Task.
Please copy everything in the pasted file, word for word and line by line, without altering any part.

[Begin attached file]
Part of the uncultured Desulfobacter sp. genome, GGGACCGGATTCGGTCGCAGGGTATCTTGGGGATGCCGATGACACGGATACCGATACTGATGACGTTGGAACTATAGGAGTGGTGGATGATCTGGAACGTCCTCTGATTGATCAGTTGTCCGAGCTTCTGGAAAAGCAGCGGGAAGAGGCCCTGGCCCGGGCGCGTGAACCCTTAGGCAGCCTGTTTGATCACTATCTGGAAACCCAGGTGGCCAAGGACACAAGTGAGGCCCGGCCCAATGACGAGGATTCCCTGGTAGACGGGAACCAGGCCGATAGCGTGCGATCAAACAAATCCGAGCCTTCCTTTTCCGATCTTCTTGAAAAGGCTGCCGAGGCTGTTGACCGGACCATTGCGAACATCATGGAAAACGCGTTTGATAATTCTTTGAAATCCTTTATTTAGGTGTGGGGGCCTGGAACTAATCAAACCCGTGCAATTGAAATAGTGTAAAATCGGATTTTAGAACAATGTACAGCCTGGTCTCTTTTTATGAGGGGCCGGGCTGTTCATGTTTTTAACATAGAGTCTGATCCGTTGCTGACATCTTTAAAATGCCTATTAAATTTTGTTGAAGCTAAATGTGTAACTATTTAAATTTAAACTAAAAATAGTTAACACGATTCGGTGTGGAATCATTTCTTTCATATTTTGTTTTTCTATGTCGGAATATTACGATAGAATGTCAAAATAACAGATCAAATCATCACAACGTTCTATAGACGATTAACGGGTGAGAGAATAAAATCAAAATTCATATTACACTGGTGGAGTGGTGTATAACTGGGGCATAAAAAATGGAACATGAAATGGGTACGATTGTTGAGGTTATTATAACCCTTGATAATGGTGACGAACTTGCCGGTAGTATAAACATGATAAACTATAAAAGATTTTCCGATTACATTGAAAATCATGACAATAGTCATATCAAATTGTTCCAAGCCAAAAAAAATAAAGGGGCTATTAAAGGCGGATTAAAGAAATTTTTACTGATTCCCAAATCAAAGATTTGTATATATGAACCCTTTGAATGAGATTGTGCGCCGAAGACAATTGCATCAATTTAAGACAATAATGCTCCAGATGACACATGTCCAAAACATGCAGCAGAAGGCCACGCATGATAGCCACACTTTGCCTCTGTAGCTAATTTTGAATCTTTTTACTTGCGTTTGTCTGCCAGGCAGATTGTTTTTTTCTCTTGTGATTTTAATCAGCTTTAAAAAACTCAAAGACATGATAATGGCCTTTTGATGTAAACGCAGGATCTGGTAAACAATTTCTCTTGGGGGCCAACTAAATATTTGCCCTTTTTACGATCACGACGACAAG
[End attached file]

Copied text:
Part of the uncultured Desulfobacter sp. genome, GGGACCGGATTCGGTCGCAGGGTATCTTGGGGATGCCGATGACACGGATACCGATACTGATGACGTTGGAACTATAGGAGTGGTGGATGATCTGGAACGTCCTCTGATTGATCAGTTGTCCGAGCTTCTGGAAAAGCAGCGGGAAGAGGCCCTGGCCCGGGCGCGTGAACCCTTAGGCAGCCTGTTTGATCACTATCTGGAAACCCAGGTGGCCAAGGACACAAGTGAGGCCCGGCCCAATGACGAGGATTCCCTGGTAGACGGGAACCAGGCCGATAGCGTGCGATCAAACAAATCCGAGCCTTCCTTTTCCGATCTTCTTGAAAAGGCTGCCGAGGCTGTTGACCGGACCATTGCGAACATCATGGAAAACGCGTTTGATAATTCTTTGAAATCCTTTATTTAGGTGTGGGGGCCTGGAACTAATCAAACCCGTGCAATTGAAATAGTGTAAAATCGGATTTTAGAACAATGTACAGCCTGGTCTCTTTTTATGAGGGGCCGGGCTGTTCATGTTTTTAACATAGAGTCTGATCCGTTGCTGACATCTTTAAAATGCCTATTAAATTTTGTTGAAGCTAAATGTGTAACTATTTAAATTTAAACTAAAAATAGTTAACACGATTCGGTGTGGAATCATTTCTTTCATATTTTGTTTTTCTATGTCGGAATATTACGATAGAATGTCAAAATAACAGATCAAATCATCACAACGTTCTATAGACGATTAACGGGTGAGAGAATAAAATCAAAATTCATATTACACTGGTGGAGTGGTGTATAACTGGGGCATAAAAAATGGAACATGAAATGGGTACGATTGTTGAGGTTATTATAACCCTTGATAATGGTGACGAACTTGCCGGTAGTATAAACATGATAAACTATAAAAGATTTTCCGATTACATTGAAAATCATGACAATAGTCATATCAAATTGTTCCAAGCCAAAAAAAATAAAGGGGCTATTAAAGGCGGATTAAAGAAATTTTTACTGATTCCCAAATCAAAGATTTGTATATATGAACCCTTTGAATGAGATTGTGCGCCGAAGACAATTGCATCAATTTAAGACAATAATGCTCCAGATGACACATGTCCAAAACATGCAGCAGAAGGCCACGCATGATAGCCACACTTTGCCTCTGTAGCTAATTTTGAATCTTTTTACTTGCGTTTGTCTGCCAGGCAGATTGTTTTTTTCTCTTGTGATTTTAATCAGCTTTAAAAAACTCAAAGACATGATAATGGCCTTTTGATGTAAACGCAGGATCTGGTAAACAATTTCTCTTGGGGGCCAACTAAATATTTGCCCTTTTTACGATCACGACGACAAG